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Operators managing health tourists in India have their hands full these days. Patients from the Western countries in need of surgery are travelling to India in large numbers in the last quarter of the calendar year, so that they can be well during Christmas and New Year celebrations, according to doctors and executives at medical tourism companies. This is despite reports of high levels of ‘superbugs’ in and around some Indian hospitals.
Confirming the trend, Dr Arun Kumar, CEO of Mediescape, a medical tourism company, told Business Standard the number of overseas travellers coming for treatment to India has risen since the beginning of October. These are mostly high-end health tourists and are coming from the US, UK and Europe. “We are fully booked till December, as patients want to be in the best of health around year-end festivities,” he said.
The bookings for October to December have risen by around 17-18 per cent, compared to the previous months of the year, according to Kumar. When asked about the impact of superbug reports on medical tourism, he laughed it off.
Dr Sunil Dubey, representing TheMedicalTourism.com, a consultancy service in health tourism, pointed out that the patients from the US, UK, Europe mainly come to India for surgeries or procedures that are tough to get approvals for from the health regulators in their respective countries. Another reason for them to travel to India is the long queue for surgery in some of the Western countries. The procedures that overseas medical tourists come to India for include infertility treatment, hip replacement, plastic surgery, and dental implants, among others.
Industry estimates suggest around 15-20 per cent of any Indian branded private hospital’s income comes from medical tourism. There were 800,000 medical tourists in India last year, and the number is set to cross the 1.3-million mark shortly. It is expected to be a $3-billion industry by 2015, according to industry data.
However, Dubey said that often patients from the Western countries prefer to travel to South East Asia, mainly Singapore, Thailand and Malaysia because of the overall better hygiene conditions. Replying to whether superbug was a concern, he said: “There is a level of hesitation about treatment in India because of many factors including the fear of catching infection.” In the process, India gets majority of international medical tourists from Iraq, Yemen, Pakistan, Bangladesh and African countries.
Dr DM Kapoor, a cosmetologist in Fortis Hospital, Mohali, said the superbug perception had ‘to some extent’ impacted the medical tourism in India.
International medical journal, Lancet, had published a study on superbugs in and around Indian hospitals last year and another earlier this year. Recently, a Delhi-based Indian hospital, Gangaram Hospital, came out with a report suggesting that there were superbugs around. The superbug refers to an enzyme that makes bacteria resistant to a broad range of antibiotics.
Since cosmetic surgery and dentistry contributes 65 per cent of the revenue for medical tourism industry, Kapoor argued that the superbug reports by Western organisations could be a way to discredit India’s dominance in the field.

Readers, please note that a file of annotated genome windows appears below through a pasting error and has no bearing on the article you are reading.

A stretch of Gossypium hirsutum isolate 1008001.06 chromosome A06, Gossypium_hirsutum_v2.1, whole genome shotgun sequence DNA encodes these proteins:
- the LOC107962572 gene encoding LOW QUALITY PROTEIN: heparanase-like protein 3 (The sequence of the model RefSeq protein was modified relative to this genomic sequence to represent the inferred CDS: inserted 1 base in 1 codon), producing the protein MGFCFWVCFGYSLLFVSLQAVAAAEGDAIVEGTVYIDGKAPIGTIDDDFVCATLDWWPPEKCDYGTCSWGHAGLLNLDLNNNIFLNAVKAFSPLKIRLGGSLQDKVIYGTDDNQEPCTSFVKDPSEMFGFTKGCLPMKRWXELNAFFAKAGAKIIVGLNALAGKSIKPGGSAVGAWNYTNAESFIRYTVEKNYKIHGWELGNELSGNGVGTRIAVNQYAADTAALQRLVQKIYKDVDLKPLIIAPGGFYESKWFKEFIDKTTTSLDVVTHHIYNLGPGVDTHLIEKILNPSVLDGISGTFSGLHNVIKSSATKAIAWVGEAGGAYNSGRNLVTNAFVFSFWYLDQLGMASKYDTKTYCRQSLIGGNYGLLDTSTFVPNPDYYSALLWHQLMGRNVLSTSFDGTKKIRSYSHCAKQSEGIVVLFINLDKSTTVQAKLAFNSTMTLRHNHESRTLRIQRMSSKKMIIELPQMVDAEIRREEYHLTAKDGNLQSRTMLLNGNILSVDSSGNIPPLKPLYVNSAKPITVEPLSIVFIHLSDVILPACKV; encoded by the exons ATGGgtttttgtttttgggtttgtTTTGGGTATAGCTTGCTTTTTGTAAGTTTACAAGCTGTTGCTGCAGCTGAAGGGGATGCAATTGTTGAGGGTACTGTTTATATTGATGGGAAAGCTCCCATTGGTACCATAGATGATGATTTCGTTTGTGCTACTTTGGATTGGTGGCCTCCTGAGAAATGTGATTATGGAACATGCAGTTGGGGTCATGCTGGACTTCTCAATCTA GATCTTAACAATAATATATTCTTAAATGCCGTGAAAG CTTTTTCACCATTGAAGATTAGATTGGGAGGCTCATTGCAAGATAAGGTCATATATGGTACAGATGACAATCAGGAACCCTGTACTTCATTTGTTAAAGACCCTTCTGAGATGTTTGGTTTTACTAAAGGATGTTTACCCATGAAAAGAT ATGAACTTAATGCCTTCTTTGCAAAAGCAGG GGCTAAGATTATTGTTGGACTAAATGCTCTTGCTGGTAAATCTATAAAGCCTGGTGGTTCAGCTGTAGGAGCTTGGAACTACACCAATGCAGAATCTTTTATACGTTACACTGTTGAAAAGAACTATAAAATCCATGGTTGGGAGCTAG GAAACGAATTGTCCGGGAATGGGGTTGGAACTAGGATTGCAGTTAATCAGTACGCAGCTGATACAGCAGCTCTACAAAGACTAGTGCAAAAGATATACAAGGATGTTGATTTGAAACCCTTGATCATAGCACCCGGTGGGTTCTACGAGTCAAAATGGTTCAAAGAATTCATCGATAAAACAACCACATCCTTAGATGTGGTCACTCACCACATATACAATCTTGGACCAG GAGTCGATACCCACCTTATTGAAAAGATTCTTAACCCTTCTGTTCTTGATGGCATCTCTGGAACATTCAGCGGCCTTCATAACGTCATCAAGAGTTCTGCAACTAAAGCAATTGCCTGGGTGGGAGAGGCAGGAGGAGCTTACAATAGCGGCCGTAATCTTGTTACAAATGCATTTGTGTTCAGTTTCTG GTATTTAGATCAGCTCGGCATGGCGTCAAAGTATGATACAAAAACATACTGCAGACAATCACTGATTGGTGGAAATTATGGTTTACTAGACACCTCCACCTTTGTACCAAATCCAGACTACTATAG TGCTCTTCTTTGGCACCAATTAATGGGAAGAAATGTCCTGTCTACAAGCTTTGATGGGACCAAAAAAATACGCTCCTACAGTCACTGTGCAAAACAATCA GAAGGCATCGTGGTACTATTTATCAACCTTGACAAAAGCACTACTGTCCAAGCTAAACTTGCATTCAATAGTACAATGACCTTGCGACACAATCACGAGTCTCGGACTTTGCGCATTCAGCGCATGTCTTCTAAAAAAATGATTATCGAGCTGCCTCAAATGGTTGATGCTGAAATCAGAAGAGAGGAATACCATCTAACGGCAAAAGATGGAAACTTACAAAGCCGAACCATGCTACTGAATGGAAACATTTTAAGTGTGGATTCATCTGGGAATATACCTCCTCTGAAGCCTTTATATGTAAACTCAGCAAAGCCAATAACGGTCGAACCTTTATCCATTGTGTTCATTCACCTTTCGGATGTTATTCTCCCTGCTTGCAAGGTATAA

According to P V A Mohandas, founder and managing director, MIOT Hospitals, Chennai, medical tourism has been hit, more because of the government regulations rather than studies on superbugs. “The government must consider easing the immigration rules for foreign patients, some of who are in critical condition.” In the same city, Dr K M Cheriyan, chairman, Frontier Lifeline, stated the superbug theory had not affected the number of patients coming for treatment.
A senior consultant in the Department of Infectious Disease, Apollo Hospitals, Chennai, explained that it was a fact that superbug, NDM1, was there. “In our hospital, we are taking all precautions to ensure the safety of the patients.” He added that the hospital was getting enough patients from overseas. At Fortis Malar Hospital, Chennai, too, medical tourism was growing, a senior executive told this newspaper.
In Bangalore’s NU Hospital, Dr Venkatesh Krishnamurthy said, “the superbug is an international phenomenon”. He added that there’s nothing alarming about it.
According to Dr Nagendra Swamy, medical director, Manipal Hospital, medical tourism is now witnessing an annual growth of 40 per cent. “We are not yet at a stage where the US will play a major role as the main source of tourists. So, the possible impact of news reports on superbugs has hardly affected medical tourism,” he said.
D N Agarwal, executive director, AMRI Hospitals, Kolkata, said: “We have an infection control committee led by microbiologists”, responding to a question on the impact of superbugs around Indian hospitals. “But a conspiracy theory by the Western world cannot be ruled out as we have the cheapest treatment in the world and tourists are coming from across countries,” Agarwal said. Lloyd Nazareth, chief operating officer, Fortis Hospitals, pointed out that the situation was not alarming for the medical industry in the country. “We have protocols to control it,” Nazareth added. Echoing similar sentiments, Sanjeev K Chaudhry, CEO, Super Religare Laboratories, said the superbug reports had not created any panic.
With inputs from Gireesh Babu in Chennai, Praveen Bose in Bangalore, Vikas Sharma in Chandigarh, and Shine Jacob in Kolkata